The word Rumba is a generic term, covering a variety of names for a type of West Indian music and dance (i.e., Son, Danzon, and Bolero). Although the main growth was in Cuba, there were similar dance developments that took place in other Caribbean islands and in Latin America generally. Traditionally, the music was played with a staccato beat using instruments including the maracas, claves, marimba, guiro, cencerro, and bongo or timbales drums. The native Rumba folk dance is very sexual and danced extremely fast with exaggerated hip movements.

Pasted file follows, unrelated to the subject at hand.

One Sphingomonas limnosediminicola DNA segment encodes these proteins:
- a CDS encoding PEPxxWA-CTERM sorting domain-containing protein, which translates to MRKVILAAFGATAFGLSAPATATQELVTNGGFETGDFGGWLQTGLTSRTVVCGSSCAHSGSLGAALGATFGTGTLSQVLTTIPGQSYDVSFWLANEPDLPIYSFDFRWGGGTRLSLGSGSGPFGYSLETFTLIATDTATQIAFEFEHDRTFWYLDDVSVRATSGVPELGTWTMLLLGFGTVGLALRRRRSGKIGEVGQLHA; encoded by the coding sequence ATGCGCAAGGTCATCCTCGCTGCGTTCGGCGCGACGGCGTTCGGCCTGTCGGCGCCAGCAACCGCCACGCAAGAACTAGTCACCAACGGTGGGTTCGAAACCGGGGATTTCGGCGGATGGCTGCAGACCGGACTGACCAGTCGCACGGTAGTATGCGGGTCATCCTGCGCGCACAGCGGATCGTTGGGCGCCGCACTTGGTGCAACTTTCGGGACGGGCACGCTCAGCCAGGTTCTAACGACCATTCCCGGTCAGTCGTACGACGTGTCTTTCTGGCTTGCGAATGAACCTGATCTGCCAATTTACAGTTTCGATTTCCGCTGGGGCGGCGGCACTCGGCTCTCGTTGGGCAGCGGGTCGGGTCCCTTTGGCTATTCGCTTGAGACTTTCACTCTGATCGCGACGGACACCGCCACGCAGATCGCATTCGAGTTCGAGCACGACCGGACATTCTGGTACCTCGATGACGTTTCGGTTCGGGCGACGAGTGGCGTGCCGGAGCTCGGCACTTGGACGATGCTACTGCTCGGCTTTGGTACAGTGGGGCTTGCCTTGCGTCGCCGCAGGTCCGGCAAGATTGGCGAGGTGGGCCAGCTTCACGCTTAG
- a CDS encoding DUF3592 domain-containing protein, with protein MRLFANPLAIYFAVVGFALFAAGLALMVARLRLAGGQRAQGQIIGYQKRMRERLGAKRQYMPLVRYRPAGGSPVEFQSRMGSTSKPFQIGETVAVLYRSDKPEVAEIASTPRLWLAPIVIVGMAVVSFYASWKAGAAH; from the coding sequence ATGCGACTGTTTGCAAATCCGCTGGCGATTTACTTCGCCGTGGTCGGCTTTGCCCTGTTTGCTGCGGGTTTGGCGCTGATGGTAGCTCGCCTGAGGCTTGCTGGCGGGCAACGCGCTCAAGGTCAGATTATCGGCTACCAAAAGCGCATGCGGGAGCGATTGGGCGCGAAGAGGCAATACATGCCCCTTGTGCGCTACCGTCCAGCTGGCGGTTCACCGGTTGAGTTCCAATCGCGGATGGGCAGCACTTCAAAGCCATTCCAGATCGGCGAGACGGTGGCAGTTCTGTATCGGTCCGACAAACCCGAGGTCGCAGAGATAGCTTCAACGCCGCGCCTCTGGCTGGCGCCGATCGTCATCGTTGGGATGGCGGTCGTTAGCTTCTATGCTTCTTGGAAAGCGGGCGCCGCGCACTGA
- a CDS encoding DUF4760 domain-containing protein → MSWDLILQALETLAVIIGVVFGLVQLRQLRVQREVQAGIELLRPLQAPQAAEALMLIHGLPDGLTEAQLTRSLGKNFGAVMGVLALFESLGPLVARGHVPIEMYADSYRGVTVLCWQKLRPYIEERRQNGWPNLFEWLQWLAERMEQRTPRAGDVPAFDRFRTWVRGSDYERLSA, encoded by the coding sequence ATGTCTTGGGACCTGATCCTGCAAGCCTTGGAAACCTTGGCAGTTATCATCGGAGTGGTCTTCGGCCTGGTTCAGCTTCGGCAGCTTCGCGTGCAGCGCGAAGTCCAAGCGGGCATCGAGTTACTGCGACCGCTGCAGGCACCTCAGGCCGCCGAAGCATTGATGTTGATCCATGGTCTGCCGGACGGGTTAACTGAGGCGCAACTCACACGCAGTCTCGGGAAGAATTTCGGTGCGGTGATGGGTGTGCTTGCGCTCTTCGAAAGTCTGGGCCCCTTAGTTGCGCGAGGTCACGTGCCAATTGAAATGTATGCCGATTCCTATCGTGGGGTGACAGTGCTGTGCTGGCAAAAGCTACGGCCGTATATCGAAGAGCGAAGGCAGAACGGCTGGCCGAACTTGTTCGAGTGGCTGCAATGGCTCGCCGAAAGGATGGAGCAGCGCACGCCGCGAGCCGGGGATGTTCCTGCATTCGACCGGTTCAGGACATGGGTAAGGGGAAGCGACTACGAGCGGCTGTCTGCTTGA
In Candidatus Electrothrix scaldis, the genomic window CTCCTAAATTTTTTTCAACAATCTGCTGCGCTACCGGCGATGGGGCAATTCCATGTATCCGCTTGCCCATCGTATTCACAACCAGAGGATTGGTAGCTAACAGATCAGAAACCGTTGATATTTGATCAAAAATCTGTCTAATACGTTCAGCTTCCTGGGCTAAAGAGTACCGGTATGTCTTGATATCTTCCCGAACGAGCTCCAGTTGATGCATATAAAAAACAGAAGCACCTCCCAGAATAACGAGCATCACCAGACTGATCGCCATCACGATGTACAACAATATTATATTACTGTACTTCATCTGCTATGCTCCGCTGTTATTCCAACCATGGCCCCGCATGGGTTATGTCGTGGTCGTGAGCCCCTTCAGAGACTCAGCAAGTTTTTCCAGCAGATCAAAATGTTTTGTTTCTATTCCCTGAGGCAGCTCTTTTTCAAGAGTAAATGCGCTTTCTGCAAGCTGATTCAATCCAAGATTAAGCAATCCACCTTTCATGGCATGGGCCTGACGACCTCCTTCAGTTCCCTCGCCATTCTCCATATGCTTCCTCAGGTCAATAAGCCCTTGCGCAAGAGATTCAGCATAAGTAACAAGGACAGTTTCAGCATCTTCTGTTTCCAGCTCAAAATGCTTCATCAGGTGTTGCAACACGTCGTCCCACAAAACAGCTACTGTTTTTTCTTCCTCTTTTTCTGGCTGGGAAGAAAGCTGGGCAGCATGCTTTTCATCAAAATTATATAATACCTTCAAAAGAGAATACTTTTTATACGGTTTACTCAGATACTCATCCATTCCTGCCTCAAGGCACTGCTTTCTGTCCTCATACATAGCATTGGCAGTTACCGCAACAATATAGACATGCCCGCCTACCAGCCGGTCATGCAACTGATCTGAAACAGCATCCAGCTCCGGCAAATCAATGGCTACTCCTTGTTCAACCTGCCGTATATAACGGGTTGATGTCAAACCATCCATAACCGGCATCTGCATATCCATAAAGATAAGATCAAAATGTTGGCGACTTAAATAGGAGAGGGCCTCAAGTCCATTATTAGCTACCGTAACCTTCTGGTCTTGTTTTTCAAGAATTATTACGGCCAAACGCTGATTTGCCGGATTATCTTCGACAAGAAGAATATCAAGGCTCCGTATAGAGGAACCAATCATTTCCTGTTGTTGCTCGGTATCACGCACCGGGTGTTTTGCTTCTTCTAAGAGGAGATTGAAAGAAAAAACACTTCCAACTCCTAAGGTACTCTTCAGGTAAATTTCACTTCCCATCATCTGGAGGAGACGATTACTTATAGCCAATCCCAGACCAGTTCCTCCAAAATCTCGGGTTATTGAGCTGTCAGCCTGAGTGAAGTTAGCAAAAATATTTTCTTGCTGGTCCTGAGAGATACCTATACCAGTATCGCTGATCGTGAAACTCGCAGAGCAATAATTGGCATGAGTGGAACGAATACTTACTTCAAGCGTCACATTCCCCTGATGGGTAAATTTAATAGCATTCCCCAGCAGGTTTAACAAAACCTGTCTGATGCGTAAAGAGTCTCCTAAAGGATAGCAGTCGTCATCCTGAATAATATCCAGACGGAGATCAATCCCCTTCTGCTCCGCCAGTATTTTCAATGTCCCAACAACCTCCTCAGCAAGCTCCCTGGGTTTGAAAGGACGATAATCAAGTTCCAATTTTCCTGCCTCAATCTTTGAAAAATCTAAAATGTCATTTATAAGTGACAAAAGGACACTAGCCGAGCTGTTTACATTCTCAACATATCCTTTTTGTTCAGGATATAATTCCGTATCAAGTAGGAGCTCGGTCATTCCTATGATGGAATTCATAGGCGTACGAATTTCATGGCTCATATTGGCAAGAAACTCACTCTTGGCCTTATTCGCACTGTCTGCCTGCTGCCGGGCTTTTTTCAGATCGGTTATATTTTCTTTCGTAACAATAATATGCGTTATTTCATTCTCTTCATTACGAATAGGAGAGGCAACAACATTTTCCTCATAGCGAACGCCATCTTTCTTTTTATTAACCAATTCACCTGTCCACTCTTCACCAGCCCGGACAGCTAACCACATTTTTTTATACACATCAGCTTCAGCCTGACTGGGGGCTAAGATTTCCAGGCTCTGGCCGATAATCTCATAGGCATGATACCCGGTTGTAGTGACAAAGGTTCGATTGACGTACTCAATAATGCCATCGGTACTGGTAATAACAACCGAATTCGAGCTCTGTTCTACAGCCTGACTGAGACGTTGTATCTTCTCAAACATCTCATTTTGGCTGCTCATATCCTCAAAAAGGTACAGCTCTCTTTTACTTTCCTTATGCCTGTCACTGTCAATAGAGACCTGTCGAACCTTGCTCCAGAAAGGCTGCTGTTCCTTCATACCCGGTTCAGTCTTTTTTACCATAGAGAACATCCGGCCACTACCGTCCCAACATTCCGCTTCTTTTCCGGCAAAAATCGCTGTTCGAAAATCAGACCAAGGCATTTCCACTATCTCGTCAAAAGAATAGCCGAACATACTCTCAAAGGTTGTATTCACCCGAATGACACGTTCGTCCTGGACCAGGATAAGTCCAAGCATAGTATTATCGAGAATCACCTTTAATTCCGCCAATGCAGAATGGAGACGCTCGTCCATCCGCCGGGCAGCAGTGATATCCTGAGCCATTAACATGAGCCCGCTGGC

Today’s Rumba is danced very slowly and has romantic, flirtatious overtones. The American style version is done in a “Box” pattern to a Slow Quick Quick timing. In the Ballrooms we call it either the “Dance of Love” (because you stare into each others eyes as you dance) or “The Ladies’ Dance” (because is shows off women to advantage). Many modern Country, Soul and Latin love songs are Rumbas. The music has a slower Slow Quick Quick rhythm and therefore more exaggerated use of Cuban motion (hip movements) and a more fluid arm styling. The Rumba is a spot dance like most of the Latin dances, which means that it does not travel around the room.
Read more about Rumba on Wikipedia.